Not many people would have a spare $370k sitting in their bank account, but according to research that’s roughly how much you’ll need to pay for your child’s education. It can be daunting to think of the expenses that lay ahead so our resident finance experts, Jo and Carl Violeta, share their tips for being prepared when the time comes.

Research conducted by the Australian Scholarships Group’s (ASG) shows that on average the cost of sending your child to private school from Prep to Year 12 is approximately $367,569 per child or $244,822 if you choose a public school.

Your child’s education is one of the most significant and important expenses you’ll face. Whether it’s the transition from pre-school to primary school, a shift to a private school, or a move into high school or even university, the financial balance changes. Being prepared for these expenses and the change in your family’s financial situation AND having a plan in place to mitigate them, can help ease the burden.

My family has certainly experienced the financial shift as our children transition from one educational institution to another, and it’s only been through careful consideration and planning that we’ve managed the changes.  Our youngest, Marcus, has started kindergarten this year whilst our eldest, Eva, is in her second last year of high school. Eva’s school-related expenses definitely increased when she moved from primary to high school, and again as she entered the senior years of schooling.  Even though she attends a public school there are significant expenses such as books, uniforms and excursions. She is currently looking at what further education she would like to pursue once she finishes high school, while we are now planning what that will look like for us financially.

Preparing for education expenses

The first step is to estimate how much your child’s education is likely to cost. Whilst this may seem overwhelming or unknown, just come up with a rough figure so you have an idea of the range of savings you might need.

Look at the average cost of school fees for schools in your area. Remember to factor in additional costs including tutoring, uniforms, camps and stationery. Usually primary schools will provide school books and some stationery supplies; we didn’t need to start purchasing school books and stationery until Eva started high school.

Saving for education expenses

You might like to consider a proper savings plan for your child’s education.

Before you get started with any sort of savings options however, it’s a good idea to consider your overall financial situation. For example, would you be better paying off your credit cards or other debts first before you start saving for education?  Preparing to fund your children’s education is a significant and long term expense, so it’s also worthwhile speaking to a finance professional.

There are several savings options available for you to investigate:

1. A high interest savings account – we take advantage of compounding interest by using one of these

2. A special education or scholarship fund – be sure that it fits with your long term financial plan and ask loads of questions. (What fees will be charged? Who can make contributions? Do the suggested investment timeframes align with the timing of your child’s educational needs? What are you allowed to use the funds for? When can you access the funds? What criteria do you need to meet to access the funds?)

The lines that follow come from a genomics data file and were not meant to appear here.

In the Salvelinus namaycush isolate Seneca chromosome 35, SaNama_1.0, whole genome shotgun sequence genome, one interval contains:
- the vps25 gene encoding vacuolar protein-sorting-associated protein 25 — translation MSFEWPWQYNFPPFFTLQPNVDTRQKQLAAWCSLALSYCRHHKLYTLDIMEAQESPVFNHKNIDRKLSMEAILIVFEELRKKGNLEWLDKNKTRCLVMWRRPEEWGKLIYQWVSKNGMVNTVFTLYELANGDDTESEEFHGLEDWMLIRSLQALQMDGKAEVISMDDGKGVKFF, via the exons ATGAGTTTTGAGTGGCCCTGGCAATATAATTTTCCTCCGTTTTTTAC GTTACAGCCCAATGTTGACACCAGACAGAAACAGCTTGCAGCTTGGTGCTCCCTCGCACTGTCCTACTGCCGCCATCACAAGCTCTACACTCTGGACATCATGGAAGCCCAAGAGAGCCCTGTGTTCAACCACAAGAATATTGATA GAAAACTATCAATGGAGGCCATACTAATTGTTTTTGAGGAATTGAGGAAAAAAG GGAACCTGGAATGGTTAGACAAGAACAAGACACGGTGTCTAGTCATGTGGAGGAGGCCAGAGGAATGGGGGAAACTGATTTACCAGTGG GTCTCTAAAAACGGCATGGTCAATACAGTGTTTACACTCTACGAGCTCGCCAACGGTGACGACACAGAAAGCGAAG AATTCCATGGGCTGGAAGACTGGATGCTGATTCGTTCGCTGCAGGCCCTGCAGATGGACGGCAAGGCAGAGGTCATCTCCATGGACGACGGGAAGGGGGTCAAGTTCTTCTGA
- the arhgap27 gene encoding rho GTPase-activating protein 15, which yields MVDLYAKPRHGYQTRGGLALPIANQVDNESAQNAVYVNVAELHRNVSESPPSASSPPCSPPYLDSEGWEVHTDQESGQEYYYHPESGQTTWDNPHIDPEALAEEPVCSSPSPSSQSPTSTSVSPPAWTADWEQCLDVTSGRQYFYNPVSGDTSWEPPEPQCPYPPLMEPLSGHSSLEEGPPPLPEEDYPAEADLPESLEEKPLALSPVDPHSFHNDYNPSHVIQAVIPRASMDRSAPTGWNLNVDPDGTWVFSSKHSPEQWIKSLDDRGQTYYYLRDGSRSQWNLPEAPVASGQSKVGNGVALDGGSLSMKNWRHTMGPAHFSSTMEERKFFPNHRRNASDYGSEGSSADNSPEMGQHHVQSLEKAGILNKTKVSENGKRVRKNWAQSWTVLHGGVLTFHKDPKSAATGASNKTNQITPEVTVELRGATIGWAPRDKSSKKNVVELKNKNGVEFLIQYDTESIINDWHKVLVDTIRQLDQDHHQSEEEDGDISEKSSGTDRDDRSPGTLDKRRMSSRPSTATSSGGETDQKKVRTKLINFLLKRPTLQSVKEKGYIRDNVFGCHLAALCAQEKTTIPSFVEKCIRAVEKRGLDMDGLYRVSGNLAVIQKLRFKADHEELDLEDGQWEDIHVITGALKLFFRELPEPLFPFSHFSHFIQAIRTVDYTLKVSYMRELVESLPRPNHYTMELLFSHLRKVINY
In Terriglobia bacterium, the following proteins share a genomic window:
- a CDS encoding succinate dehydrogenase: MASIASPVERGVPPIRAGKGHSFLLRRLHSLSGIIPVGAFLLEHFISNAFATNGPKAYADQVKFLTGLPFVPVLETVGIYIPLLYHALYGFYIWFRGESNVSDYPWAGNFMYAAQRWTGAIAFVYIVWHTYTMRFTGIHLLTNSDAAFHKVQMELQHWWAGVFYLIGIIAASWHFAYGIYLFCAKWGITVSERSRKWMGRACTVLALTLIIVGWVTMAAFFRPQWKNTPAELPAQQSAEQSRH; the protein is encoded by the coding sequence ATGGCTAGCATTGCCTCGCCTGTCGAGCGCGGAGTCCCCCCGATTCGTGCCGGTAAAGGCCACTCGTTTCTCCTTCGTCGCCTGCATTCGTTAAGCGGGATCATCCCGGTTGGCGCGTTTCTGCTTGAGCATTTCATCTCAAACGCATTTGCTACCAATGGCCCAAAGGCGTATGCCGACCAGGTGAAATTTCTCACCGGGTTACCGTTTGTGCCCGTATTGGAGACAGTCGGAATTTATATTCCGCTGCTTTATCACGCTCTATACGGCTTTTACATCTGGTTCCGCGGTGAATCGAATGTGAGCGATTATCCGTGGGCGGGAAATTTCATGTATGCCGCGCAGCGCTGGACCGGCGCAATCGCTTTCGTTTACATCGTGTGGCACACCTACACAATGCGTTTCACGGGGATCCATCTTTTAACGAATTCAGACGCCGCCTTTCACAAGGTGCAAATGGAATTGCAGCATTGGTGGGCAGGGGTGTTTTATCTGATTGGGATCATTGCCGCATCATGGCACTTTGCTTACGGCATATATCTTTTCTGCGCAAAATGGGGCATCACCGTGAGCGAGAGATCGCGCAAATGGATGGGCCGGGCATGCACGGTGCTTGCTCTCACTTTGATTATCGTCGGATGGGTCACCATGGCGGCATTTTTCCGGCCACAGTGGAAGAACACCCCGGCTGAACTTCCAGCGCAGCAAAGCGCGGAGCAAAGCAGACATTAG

3. A family trust

4. An offset account against your home loan

5. Investment bonds.

It’s important to seek personalised, professional advice from a qualified financial advisor and your tax accountant before committing to any of these options.

Tips for reducing school related expenses

No matter how you decide to prepare for school related expenses, finding ways to reduce those expenses along the way can make a big difference over time. Trust us we have over 11 years’ experience in paying for school related stuff, so we know a thing or two about making savings!

Shop from home first – Have a look at home to see what you already have. If you have a good rummage, you’ll often be surprised by what stationery etc you can find.

Bulk cook and buy school lunches – Every month we do a big bulk cook-up of school snacks and freeze them. We use recipes from savingsroom.com.au, The $120 Food Challenge book by Sandra Reynolds, and theorganisedhousewife.com.au

Buy second hand books and uniforms – We buy second-hand uniforms in good condition. Eva actually prefers second-hand uniforms because they aren’t as stiff, they feel softer, and it’s better for the environment than buying brand new. For books, we use www.sustainableschoolshop.com.au. Be careful when buying second-hand textbooks that they are the same edition as what is on the school’s book list.

Buy non-branded items – When Eva started high school, we spent hours marching up and down the aisles at Officeworks to make sure we bought the exact brands that were on the book list. We later learned that wasn’t necessary for our school, the no-name brands were fine.

Your child’s education is an important but costly expense.  There are plenty of different ways to prepare for this expense. Which option is right for you will depend on many factors including your other financial commitments, so it’s a good idea to seek proper financial advice. Whichever way you decide to prepare for this expense though, it’s best to get started as early as possible.

 

About Jo and Carl

Jo and Carl Violeta are self-confessed numbers nerds, parents of an energetic toddler and a super switched-on teenager, and co-founders of the award-winning business, Violeta Finance.  They are a husband and wife team who are passionate about empowering their community with financial education, love the odd glass of wine, and get a kick out of helping families achieve their homeownership and financial dreams.

Facebook  |  Instagram  |  Website

 

Image: belchonock/DepositPhotos.com